Tribeca 2024 Review: The Dog Thief

One of the best things about film festivals, such as Tribeca and others, is having the opportunity to see movies long before they get released to the general public. In some cases, there are features that are just fine and may not get much attention beyond that. But, on occasion, we’ll get an unexpected gem from a first-time filmmaker that comes out of nowhere. Vinko Tomičić’s feature film debut The Dog Thief is such a film. It’s a tale of coming face-to-face with the results of your actions, and whether you are willing to face them or not.

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The movie follows a young boy named Martín (Franklin Aro), who is an orphan in search of a father figure. His spare time is spent shining shoes to make some form of money, and the local boys will sometimes mock him for the job. He’s struggling in life, both with school and the social aspect, and he’s trying desperately to improve it. When he recognizes one of his regular customers, Mr. Novoa (Alfredo Castro), could be a potential candidate, Martín decides to do the unthinkable. Mr. Novoa’s only companion is a German Shepherd named Astor, and Martín decides to steal the dog to earn money. There’s even a joke between him and another friend that talks about starting a dog-finding business, but only after they have stolen the dog.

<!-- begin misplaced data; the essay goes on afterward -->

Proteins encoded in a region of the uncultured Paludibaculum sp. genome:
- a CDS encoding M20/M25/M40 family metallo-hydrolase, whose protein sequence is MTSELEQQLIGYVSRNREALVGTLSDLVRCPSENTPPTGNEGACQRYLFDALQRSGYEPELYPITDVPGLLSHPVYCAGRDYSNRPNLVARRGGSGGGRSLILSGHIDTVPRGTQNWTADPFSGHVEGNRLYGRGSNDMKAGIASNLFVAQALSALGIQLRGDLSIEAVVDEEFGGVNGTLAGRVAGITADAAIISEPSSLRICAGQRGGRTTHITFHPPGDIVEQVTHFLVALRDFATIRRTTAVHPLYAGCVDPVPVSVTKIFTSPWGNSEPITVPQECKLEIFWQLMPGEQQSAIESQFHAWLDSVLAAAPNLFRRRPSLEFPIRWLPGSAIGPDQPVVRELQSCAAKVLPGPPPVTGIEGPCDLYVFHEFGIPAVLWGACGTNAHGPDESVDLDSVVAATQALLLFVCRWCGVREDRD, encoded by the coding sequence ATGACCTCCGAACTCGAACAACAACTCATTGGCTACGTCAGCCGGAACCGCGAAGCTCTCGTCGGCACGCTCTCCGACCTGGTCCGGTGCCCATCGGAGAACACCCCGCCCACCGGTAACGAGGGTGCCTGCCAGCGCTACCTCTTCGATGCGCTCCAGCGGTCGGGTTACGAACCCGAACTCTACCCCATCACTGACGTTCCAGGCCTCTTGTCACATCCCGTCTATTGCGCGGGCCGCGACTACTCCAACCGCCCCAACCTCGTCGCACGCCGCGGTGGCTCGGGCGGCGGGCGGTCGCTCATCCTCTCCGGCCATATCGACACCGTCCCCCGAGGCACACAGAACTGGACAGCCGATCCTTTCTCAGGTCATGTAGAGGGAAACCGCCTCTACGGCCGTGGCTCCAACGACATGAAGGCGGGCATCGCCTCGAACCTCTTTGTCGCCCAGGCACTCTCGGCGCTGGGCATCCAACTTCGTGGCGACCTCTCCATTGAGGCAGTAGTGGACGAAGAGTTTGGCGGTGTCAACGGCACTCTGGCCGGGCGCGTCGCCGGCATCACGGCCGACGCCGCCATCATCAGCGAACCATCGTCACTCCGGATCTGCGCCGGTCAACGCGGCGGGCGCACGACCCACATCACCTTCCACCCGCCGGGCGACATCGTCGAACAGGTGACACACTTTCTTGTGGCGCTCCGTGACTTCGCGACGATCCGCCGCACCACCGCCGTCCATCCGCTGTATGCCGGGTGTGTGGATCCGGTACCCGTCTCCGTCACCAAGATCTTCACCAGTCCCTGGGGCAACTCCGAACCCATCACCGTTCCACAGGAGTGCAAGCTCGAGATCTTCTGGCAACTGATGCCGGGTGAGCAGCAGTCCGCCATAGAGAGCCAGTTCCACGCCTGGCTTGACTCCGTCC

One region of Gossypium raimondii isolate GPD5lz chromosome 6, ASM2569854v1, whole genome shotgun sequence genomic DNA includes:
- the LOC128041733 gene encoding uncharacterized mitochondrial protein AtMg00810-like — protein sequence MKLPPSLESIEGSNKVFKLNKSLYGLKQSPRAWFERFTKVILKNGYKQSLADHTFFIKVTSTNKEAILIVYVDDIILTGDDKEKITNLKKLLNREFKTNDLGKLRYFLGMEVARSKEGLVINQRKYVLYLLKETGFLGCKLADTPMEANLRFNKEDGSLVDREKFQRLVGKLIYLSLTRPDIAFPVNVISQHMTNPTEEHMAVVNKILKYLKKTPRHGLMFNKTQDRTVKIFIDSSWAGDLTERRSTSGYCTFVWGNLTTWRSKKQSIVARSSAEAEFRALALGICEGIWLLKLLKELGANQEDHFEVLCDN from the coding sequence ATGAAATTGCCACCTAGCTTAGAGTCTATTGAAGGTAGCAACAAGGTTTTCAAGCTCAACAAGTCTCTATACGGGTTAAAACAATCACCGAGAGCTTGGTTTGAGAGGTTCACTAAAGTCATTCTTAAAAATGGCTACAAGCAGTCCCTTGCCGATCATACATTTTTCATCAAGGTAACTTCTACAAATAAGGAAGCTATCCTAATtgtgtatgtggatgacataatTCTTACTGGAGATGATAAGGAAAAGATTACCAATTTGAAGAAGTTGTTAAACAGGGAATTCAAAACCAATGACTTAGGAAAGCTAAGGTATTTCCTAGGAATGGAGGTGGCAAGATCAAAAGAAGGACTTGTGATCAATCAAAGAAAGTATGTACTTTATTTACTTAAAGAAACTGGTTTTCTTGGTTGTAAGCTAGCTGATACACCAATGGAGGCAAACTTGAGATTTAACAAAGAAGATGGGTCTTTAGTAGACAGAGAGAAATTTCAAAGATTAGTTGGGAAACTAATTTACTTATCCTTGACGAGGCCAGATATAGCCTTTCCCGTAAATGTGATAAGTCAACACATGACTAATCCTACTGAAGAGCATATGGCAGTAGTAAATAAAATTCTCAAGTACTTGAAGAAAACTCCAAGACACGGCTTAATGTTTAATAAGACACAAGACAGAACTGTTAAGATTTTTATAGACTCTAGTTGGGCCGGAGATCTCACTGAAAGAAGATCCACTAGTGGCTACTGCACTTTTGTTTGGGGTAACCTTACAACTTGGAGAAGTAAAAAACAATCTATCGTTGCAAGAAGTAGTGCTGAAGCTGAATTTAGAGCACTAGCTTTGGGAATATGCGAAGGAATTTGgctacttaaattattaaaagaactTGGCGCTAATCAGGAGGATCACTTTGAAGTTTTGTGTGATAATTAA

There’s some brief backstory, although it’s not fully revealed, that Mr. Novoa and Martín’s mother once knew each other – and the two may have had something between them. But The Dog Thief doesn’t spell everything out for the audience. It gives little hints, and Martín believes Mr. Novoa could, in fact, be his dad. And by stealing the dog, not only will he have some financial gain, but he could also try to find out more about the man and spend time with him to form a relationship he never had.

But Martín immediately realizes that his actions are going to have consequences, and guilt begins to set in. Martín knows what the next step is that he must take, but the question is if he’ll find the courage to own up to his error.

The Dog Thief is a minimalist feature, with terrific scenery and subtle moments that leave a mark without begging for appreciation. Guilt plays a major role here amongst the characters involved, and the movie doesn’t beg for sympathy or demonize them. But it allows them to express themselves and give the viewer the chance to choose how they should feel.

It’s wonderfully acted by both main leads, and there’s a touching moment toward the end when Martín makes his decision. It lands in a way that you may not expect, and that’s what makes it an even more special feature.

David Wangberg

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